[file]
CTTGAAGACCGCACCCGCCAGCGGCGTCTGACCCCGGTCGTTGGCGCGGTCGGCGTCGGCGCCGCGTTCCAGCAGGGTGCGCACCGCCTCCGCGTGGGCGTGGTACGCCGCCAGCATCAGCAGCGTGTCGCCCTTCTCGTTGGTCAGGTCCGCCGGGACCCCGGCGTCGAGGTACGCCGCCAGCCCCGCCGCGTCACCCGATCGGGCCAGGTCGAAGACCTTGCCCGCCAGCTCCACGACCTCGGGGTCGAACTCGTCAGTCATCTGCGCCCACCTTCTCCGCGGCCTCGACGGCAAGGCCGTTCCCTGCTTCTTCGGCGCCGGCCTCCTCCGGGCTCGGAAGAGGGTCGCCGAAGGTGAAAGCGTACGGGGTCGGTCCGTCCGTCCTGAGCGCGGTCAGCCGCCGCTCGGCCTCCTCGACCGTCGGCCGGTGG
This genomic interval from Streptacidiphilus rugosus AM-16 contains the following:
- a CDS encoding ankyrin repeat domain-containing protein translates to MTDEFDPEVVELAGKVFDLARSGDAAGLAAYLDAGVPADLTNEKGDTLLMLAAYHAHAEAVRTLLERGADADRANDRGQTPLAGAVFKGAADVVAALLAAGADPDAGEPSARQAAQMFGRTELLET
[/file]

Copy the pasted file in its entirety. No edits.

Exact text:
CTTGAAGACCGCACCCGCCAGCGGCGTCTGACCCCGGTCGTTGGCGCGGTCGGCGTCGGCGCCGCGTTCCAGCAGGGTGCGCACCGCCTCCGCGTGGGCGTGGTACGCCGCCAGCATCAGCAGCGTGTCGCCCTTCTCGTTGGTCAGGTCCGCCGGGACCCCGGCGTCGAGGTACGCCGCCAGCCCCGCCGCGTCACCCGATCGGGCCAGGTCGAAGACCTTGCCCGCCAGCTCCACGACCTCGGGGTCGAACTCGTCAGTCATCTGCGCCCACCTTCTCCGCGGCCTCGACGGCAAGGCCGTTCCCTGCTTCTTCGGCGCCGGCCTCCTCCGGGCTCGGAAGAGGGTCGCCGAAGGTGAAAGCGTACGGGGTCGGTCCGTCCGTCCTGAGCGCGGTCAGCCGCCGCTCGGCCTCCTCGACCGTCGGCCGGTGG
This genomic interval from Streptacidiphilus rugosus AM-16 contains the following:
- a CDS encoding ankyrin repeat domain-containing protein translates to MTDEFDPEVVELAGKVFDLARSGDAAGLAAYLDAGVPADLTNEKGDTLLMLAAYHAHAEAVRTLLERGADADRANDRGQTPLAGAVFKGAADVVAALLAAGADPDAGEPSARQAAQMFGRTELLET